In geometry, a digon is a polygon with two sides (edges) and two vertices. Its construction is degenerate in a Euclidean plane because either the two sides would coincide or one or both would have to be curved; however, it can be easily visualised in elliptic space.

Regular digon
On a circle, a digon is a tessellation with two antipodal points, and two 180° arc edges.
TypeRegular polygon
Edges and vertices2
Schläfli symbol{2}
Coxeter diagram
Symmetry groupD2, [2], (*2•)
Dual polygonSelf-dual

A regular digon has both angles equal and both sides equal and is represented by Schläfli symbol {2}. It may be constructed on a sphere as a pair of 180 degree arcs connecting antipodal points, when it forms a lune.

The digon is the simplest abstract polytope of rank 2.

A truncated digon, t{2} is a square, {4}. An alternated digon, h{2} is a monogon, {1}.

In Euclidean geometry

Any straight-sided digon is regular even though it is degenerate, because its two edges are the same length and its two angles are equal (both being zero degrees). As such, the regular digon is a constructible polygon.[1] In this sense, it can be seen as a double covering of a line segment.

The limit of a general hosohedron on the sphere may be considered to be an infinite hosohedron, a tiling of the Euclidean plane by infinitely many digons.[2] However, the vertices of these digons are at infinity and hence these digons are not bound by closed line segments. This tessellation is usually not considered to be an additional regular tessellation of the Euclidean plane, even when its dual order-2 apeirogonal tiling (infinite dihedron) is. When formed into such a tessellation, the digons do not resemble line segments, but rather appear as infinitely-long thick strips or "equals signs".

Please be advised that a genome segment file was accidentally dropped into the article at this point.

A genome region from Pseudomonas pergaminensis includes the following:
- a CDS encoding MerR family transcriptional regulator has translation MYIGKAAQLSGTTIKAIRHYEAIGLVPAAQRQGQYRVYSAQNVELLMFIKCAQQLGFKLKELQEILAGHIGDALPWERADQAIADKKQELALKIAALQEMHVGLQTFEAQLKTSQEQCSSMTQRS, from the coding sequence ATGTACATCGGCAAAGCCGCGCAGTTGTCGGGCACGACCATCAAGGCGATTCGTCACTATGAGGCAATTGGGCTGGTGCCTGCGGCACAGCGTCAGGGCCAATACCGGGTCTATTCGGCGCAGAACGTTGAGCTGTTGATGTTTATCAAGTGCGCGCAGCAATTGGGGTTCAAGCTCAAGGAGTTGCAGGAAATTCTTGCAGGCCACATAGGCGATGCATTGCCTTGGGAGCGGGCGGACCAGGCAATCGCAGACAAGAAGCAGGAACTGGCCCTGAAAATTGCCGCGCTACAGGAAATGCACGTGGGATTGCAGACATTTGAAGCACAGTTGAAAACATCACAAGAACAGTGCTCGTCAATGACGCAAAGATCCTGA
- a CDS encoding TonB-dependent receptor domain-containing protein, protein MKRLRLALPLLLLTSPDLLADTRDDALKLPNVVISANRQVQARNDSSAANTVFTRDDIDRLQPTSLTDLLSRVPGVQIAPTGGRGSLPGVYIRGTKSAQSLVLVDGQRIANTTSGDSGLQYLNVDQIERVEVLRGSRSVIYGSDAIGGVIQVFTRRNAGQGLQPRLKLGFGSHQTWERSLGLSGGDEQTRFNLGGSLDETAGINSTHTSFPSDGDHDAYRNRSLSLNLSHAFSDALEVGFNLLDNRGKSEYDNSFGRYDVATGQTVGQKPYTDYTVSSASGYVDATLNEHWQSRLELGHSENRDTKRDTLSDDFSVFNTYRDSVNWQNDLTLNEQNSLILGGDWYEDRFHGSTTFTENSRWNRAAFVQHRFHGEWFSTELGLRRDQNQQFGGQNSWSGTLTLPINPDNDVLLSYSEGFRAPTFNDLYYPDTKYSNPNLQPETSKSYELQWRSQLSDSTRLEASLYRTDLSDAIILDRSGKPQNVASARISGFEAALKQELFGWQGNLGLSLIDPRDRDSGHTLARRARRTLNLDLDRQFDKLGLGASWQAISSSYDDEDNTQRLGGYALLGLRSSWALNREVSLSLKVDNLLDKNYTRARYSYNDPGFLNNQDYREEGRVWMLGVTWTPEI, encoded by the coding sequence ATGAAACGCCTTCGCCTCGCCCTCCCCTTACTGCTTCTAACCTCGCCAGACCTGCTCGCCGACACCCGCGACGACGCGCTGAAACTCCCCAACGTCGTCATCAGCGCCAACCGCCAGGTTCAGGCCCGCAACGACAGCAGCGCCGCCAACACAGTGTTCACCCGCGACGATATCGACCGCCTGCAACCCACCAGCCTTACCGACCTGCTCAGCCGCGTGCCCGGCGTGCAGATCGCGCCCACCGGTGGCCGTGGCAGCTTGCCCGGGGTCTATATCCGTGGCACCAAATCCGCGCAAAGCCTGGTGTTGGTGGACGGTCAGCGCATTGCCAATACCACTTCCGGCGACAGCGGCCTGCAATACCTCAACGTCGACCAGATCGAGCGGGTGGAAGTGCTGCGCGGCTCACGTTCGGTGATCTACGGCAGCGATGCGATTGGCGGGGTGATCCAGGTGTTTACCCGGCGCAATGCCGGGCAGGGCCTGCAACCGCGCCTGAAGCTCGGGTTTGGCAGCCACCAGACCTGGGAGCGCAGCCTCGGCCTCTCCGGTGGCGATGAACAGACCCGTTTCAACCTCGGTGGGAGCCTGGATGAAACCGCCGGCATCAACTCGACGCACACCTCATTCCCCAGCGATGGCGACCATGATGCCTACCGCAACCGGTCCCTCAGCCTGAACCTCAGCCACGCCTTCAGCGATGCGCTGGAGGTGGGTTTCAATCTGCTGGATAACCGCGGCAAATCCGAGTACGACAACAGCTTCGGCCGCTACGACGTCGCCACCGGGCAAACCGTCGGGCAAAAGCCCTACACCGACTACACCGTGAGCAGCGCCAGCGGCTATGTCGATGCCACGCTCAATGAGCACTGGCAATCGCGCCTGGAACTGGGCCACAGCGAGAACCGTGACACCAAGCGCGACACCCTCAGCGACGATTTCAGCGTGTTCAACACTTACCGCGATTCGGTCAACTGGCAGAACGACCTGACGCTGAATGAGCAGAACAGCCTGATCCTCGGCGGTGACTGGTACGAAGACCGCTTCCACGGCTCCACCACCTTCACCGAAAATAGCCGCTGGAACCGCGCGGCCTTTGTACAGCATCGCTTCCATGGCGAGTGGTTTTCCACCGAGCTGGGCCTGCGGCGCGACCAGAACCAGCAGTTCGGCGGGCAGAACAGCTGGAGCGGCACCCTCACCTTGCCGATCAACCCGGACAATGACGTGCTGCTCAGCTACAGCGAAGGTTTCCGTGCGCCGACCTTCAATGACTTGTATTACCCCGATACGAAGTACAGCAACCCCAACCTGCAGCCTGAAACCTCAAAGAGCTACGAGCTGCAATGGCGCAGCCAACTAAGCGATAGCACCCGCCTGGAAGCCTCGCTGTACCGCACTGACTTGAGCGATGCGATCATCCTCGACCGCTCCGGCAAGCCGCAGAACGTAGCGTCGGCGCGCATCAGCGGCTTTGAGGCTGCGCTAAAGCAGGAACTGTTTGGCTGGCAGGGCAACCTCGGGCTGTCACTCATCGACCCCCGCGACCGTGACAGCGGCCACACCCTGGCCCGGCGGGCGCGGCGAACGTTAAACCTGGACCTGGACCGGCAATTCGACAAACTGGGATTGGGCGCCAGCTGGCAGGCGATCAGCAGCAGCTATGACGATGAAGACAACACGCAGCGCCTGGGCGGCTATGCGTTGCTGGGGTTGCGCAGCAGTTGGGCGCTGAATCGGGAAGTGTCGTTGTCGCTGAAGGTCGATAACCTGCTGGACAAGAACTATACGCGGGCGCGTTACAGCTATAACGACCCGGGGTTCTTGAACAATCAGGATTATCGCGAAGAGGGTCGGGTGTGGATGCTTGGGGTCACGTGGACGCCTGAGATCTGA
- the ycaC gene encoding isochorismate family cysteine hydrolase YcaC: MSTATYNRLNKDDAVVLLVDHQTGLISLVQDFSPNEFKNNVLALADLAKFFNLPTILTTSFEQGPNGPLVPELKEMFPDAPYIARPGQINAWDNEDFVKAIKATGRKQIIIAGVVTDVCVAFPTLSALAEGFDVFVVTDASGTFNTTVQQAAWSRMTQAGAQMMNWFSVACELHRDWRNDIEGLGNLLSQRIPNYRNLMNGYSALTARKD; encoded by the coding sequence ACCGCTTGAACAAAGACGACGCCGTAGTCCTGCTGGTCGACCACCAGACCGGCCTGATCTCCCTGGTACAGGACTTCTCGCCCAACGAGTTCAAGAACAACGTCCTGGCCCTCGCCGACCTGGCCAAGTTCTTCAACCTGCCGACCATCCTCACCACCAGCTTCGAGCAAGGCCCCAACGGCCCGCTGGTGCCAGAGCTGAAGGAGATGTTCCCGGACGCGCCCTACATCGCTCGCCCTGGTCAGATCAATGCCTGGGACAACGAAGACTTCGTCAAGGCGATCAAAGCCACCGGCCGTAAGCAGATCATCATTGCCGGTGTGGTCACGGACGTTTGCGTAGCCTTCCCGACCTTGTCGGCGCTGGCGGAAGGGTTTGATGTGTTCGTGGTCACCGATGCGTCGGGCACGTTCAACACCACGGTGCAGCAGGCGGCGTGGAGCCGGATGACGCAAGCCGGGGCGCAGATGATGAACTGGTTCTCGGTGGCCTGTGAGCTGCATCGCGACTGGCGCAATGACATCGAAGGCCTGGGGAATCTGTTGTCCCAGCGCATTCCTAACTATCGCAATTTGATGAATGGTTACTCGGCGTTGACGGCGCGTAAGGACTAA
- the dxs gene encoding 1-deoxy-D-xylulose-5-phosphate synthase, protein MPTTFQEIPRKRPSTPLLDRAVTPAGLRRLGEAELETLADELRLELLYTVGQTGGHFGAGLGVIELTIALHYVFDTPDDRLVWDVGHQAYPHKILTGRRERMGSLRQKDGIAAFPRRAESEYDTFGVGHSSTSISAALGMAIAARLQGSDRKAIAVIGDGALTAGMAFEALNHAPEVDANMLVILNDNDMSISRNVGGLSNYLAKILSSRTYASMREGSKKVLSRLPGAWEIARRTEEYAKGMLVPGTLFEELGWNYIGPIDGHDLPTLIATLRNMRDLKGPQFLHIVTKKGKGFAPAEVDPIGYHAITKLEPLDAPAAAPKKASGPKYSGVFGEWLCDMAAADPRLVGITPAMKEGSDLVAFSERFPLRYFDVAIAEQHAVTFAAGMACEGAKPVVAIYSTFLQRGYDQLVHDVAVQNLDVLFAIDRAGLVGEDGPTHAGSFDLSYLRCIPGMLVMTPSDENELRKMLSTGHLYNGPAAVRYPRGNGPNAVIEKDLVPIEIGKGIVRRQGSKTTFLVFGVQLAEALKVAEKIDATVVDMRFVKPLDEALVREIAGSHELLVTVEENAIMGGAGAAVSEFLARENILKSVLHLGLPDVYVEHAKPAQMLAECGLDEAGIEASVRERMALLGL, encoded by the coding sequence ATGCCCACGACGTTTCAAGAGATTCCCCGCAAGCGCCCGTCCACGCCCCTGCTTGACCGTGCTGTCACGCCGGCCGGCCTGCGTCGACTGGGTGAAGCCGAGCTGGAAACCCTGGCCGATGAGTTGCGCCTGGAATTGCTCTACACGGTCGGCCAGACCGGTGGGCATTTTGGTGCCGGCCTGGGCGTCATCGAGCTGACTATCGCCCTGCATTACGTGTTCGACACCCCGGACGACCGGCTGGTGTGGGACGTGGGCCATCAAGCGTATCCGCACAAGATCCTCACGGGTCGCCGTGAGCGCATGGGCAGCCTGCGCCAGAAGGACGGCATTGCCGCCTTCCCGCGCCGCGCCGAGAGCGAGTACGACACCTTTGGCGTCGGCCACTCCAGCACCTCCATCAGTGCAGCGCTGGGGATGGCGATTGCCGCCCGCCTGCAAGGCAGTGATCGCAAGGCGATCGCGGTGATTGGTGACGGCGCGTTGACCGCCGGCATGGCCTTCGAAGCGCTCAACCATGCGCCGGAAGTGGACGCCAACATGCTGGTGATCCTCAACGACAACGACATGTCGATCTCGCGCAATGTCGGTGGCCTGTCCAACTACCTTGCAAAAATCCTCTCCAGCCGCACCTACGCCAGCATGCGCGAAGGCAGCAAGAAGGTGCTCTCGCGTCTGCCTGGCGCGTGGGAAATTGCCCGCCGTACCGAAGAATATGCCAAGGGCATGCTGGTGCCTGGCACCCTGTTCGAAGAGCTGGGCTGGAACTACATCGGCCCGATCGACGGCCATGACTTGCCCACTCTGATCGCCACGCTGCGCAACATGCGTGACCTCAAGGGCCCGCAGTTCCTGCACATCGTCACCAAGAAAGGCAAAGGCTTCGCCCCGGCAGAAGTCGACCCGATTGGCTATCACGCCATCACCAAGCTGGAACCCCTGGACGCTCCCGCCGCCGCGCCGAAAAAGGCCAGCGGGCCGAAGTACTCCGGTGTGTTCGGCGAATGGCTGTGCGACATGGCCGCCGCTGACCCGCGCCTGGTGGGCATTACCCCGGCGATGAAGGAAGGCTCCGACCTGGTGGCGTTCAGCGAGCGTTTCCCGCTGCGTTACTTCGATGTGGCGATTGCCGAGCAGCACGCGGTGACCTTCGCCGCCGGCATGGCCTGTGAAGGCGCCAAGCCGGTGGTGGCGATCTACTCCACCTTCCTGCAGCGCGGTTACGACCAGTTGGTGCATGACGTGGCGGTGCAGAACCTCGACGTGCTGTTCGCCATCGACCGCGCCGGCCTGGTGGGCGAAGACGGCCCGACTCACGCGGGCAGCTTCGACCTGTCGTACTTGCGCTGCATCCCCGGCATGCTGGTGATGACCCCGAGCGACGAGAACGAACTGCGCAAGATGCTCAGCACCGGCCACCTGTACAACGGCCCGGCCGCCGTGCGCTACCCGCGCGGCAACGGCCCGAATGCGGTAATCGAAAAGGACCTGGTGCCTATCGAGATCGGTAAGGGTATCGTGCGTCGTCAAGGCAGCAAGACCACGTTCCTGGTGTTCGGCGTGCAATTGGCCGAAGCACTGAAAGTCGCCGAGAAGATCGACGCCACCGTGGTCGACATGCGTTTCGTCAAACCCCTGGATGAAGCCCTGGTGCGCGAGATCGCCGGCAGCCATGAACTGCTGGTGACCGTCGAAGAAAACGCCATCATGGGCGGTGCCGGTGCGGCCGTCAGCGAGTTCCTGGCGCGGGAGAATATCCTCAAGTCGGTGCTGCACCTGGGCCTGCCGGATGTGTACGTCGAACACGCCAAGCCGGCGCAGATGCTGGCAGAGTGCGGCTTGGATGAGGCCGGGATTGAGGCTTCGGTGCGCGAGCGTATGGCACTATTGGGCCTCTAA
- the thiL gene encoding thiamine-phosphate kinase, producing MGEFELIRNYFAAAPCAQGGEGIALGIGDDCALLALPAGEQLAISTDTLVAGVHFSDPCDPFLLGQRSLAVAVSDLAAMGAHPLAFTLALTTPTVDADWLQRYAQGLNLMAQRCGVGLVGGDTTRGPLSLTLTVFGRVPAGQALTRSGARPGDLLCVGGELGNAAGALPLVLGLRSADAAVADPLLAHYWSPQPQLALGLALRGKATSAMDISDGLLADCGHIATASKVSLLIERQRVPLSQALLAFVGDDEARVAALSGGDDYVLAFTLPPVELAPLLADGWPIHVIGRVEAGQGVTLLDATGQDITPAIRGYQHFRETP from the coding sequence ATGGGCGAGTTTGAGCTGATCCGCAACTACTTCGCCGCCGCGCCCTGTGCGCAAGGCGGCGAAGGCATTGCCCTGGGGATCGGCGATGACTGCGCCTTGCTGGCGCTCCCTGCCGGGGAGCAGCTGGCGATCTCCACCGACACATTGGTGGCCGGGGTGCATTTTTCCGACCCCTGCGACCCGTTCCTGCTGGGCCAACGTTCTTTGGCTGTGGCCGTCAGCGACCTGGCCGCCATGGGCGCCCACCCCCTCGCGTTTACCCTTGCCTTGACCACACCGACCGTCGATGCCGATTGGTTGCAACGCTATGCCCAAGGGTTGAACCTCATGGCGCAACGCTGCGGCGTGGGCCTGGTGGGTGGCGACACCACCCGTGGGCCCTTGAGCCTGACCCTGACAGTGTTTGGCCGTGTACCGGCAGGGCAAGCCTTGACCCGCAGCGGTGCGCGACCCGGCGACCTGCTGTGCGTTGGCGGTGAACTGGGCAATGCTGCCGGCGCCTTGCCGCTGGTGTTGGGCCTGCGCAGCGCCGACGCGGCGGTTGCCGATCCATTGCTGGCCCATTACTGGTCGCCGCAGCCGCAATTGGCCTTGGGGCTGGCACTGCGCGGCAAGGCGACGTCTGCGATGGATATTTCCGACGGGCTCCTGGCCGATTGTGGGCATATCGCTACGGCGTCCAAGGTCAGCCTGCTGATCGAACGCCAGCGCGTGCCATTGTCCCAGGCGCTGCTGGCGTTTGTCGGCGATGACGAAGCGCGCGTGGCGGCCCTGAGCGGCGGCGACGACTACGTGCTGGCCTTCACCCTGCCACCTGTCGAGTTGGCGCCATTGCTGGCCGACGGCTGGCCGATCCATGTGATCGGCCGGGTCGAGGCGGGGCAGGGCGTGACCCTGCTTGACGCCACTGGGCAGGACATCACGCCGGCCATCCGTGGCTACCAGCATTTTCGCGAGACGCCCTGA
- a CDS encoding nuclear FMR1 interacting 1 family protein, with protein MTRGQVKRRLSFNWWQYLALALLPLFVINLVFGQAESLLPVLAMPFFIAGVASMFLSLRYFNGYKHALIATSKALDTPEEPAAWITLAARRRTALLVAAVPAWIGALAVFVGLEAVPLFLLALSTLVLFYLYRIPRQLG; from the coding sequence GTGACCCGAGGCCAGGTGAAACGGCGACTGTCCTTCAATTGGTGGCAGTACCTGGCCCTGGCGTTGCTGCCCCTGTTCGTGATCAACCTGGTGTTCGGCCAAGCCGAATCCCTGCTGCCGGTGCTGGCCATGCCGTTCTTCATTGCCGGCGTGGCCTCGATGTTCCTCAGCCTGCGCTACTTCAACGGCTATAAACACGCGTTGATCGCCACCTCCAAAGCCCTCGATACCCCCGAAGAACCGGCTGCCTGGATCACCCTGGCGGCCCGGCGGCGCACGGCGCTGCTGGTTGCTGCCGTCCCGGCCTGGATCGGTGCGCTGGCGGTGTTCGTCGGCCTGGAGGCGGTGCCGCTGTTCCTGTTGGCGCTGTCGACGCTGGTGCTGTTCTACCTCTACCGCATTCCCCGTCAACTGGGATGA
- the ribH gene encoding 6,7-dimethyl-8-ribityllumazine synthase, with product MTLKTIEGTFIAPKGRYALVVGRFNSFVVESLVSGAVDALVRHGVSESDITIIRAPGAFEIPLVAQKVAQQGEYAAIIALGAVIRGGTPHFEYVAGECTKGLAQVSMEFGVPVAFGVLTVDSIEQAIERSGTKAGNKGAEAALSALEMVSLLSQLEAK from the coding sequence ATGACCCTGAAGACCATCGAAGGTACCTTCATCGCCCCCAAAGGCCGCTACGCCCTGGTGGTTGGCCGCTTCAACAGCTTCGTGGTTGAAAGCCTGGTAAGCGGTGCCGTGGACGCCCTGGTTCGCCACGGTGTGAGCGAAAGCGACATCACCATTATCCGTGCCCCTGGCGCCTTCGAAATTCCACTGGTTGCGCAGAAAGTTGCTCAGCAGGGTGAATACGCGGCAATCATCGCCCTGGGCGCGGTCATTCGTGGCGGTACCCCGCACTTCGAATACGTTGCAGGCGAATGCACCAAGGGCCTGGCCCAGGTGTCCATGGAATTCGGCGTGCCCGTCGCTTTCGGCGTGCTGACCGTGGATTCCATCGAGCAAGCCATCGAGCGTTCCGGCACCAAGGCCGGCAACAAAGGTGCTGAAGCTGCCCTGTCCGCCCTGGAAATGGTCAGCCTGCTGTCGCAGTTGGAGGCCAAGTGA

Some definitions of a polygon do not consider the digon to be a proper polygon because of its degeneracy in the Euclidean case.[3]

In elementary polyhedra

A digon as a face of a polyhedron is degenerate because it is a degenerate polygon. But sometimes it can have a useful topological existence in transforming polyhedra.

As a spherical lune

A spherical lune is a digon whose two vertices are antipodal points on the sphere.[4]

A spherical polyhedron constructed from such digons is called a hosohedron.

Theoretical significance

The digon is an important construct in the topological theory of networks such as graphs and polyhedral surfaces. Topological equivalences may be established using a process of reduction to a minimal set of polygons, without affecting the global topological characteristics such as the Euler value. The digon represents a stage in the simplification where it can be simply removed and substituted by a line segment, without affecting the overall characteristics.

The cyclic groups may be obtained as rotation symmetries of polygons: the rotational symmetries of the digon provide the group C2.

See also



  1. Eric T. Eekhoff; Constructibility of Regular Polygons Archived 2015-07-14 at the Wayback Machine, Iowa State University. (retrieved 20 December 2015)
  2. The Symmetries of Things 2008, John H. Conway, Heidi Burgiel, Chaim Goodman-Strass, ISBN 978-1-56881-220-5, p. 263
  3. Coxeter (1973), Chapter 1, Polygons and Polyhedra, p.4
  4. Coxeter (1973), Chapter 1, Polygons and Polyhedra, pages 4 and 12.


  • Media related to Digons at Wikimedia Commons
This article is issued from Wikipedia. The text is licensed under Creative Commons - Attribution - Sharealike. Additional terms may apply for the media files.